# How to implement an Upper Cut Off Frequency?

Discussion in 'Homework Help' started by Denny1234, Apr 17, 2008.

1. ### Denny1234 Thread Starter Member

Feb 17, 2008
27
0
Hi

Im designing an common emitter amplifier and I have the following specification.

Frequency response:
Lower cut-off frequency: 40 Hz
Upper cut-off frequency: 1 MHz

I have worked out a suitable value for a coupling capacitor to give me that lower cut off but I have never covered how to implement an upper cut off frequency before?

I would know how to calculate the desired value fine but where in a common emitter amplifier would you place a capacitor to give you an upper cut off frequency?

Thanks for any help.

2. ### Caveman Active Member

Apr 15, 2008
471
0
Denny,
You can figure this out pretty intuitively. Basically, the gain of a common emitter amplifier is the collector resistance divided by the emitter resistance. You can substitute impedance for resistance if you like.
G = Zc/Ze
If you want a low pass filter (which you do), you want the gain to go down as frequency goes up. From the gain equation, you want Zc to go down or Ze to go up as frequency goes up.
Zc goes down if you put a capacitor in parallel with Rc. Technically, you could also put this capacitor from the collector to ground.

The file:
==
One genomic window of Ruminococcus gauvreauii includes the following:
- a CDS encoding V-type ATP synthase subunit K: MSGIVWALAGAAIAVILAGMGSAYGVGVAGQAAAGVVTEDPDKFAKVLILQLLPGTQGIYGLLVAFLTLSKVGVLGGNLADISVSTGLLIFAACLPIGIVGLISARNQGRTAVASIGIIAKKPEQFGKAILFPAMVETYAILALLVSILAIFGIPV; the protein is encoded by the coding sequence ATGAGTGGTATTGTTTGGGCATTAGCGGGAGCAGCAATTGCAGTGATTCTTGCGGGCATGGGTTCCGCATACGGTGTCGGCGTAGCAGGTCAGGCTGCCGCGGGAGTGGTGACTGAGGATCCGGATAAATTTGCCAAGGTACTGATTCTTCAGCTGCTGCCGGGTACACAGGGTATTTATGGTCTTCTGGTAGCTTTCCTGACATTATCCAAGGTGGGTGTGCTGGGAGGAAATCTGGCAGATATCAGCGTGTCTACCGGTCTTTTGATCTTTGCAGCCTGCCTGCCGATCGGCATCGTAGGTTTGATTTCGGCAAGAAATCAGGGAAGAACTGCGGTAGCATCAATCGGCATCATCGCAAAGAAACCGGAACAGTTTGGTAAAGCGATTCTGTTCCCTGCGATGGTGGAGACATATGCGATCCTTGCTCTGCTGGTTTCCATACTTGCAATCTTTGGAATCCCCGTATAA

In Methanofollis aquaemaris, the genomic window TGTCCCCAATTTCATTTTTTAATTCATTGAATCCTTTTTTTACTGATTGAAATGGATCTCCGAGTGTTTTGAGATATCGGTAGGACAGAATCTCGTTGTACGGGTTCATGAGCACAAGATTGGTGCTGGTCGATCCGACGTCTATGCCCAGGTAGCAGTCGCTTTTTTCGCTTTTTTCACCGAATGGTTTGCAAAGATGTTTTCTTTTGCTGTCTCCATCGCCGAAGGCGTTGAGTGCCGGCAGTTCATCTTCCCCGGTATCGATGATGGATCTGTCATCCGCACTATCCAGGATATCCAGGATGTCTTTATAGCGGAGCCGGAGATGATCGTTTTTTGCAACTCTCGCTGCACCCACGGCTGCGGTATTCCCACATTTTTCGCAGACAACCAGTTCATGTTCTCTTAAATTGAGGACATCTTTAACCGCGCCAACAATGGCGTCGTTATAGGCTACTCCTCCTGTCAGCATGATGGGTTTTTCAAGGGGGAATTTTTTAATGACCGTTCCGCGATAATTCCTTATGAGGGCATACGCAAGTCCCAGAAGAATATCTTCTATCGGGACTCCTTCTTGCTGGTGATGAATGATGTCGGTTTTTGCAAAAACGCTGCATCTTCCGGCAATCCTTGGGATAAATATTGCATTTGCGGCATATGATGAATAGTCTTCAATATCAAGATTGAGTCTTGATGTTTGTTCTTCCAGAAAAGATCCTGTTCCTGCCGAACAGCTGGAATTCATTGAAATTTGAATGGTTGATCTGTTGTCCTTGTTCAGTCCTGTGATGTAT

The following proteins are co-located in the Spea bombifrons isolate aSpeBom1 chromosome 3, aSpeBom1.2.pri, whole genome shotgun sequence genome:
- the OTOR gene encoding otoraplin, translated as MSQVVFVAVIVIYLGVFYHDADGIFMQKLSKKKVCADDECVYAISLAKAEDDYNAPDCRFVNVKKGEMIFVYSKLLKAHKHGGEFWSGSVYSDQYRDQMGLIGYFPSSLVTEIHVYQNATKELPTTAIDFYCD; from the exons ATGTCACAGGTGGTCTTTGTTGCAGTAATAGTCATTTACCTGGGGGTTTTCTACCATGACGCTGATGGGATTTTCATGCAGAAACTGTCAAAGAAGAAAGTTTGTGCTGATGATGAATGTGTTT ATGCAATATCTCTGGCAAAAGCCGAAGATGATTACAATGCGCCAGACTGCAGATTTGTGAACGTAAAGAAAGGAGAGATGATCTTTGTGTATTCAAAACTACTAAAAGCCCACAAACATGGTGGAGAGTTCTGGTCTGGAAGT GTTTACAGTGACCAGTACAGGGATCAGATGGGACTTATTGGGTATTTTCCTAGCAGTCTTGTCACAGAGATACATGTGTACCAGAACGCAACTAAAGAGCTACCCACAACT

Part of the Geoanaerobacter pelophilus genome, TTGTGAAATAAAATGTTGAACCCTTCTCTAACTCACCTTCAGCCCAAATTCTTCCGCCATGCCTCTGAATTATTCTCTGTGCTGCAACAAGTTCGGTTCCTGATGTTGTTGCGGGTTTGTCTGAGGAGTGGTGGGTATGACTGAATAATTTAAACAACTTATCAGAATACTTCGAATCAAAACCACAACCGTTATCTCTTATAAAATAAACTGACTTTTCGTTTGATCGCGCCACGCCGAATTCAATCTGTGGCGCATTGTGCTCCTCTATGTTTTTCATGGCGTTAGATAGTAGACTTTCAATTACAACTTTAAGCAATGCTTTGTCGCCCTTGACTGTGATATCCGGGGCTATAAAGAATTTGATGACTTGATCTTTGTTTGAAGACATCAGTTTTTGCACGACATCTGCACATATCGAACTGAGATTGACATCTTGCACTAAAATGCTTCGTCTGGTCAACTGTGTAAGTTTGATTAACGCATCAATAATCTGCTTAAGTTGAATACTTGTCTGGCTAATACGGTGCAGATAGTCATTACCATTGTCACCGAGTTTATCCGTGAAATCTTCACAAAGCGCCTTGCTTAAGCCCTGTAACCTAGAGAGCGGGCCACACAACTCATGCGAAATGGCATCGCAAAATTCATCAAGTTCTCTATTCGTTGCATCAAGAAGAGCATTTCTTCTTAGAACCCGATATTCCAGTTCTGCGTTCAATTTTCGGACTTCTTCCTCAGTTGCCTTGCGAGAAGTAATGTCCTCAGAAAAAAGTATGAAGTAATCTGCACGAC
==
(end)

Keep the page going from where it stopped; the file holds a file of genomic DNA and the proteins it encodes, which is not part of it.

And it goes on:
Ze goes up if you put an inductor in series.

One more thing. If you put the capacitor from the collector to the base, you will get an effectively bigger capacitor via the miller effect. Look it up.

3. ### mik3 Senior Member

Feb 4, 2008
4,846
63
make a band pass filter by using an op-amp and put it before the base of your amplifier. Search in google to find this kind of filters, they are called active filters. If you want you can make a band pass filter by using inductors and capacitors but active filters are better because you dont have to use a bulky inductor on your PCB.

4. ### Denny1234 Thread Starter Member

Feb 17, 2008
27
0

Ive had to split my emitter resistor into 2 (bypassing one of them with my parallel capacitor to ground at my cut off frequency), to give me the midband gain i require but I think my circuit is fine.

One really stupid question though, this is my first ever circuit and i have never used multisim. How what i measure to see if my gain and frequency responses work, i think i need to use the bode plotter but im not sure how i would connect it up?. Sorry for the newbie question but this work is a year ahead of where I am at (ive just started my course but i think i get the basics.

5. ### mik3ca Active Member

Feb 11, 2007
189
0
an inductor acts as a high resistance at high frequencies and acts as a low resistance at low frequencies.
a capacitor acts as a low resistance at high frequencies and acts as a high resistance at low frequencies.
the resistances (reactance) of a capacitor and inductor are equal at their resonant frequency which is found using: 1 / (2 * pi * sqr(L * C))
sqr = square root, and pi = the pie function on your calculator.

What you need is a low-pass and a high-pass filter. You can use the equation above to determine the cut-off point.

you could connect the signal in question to ground through a capacitor, or you could add an inductor in series with your signal.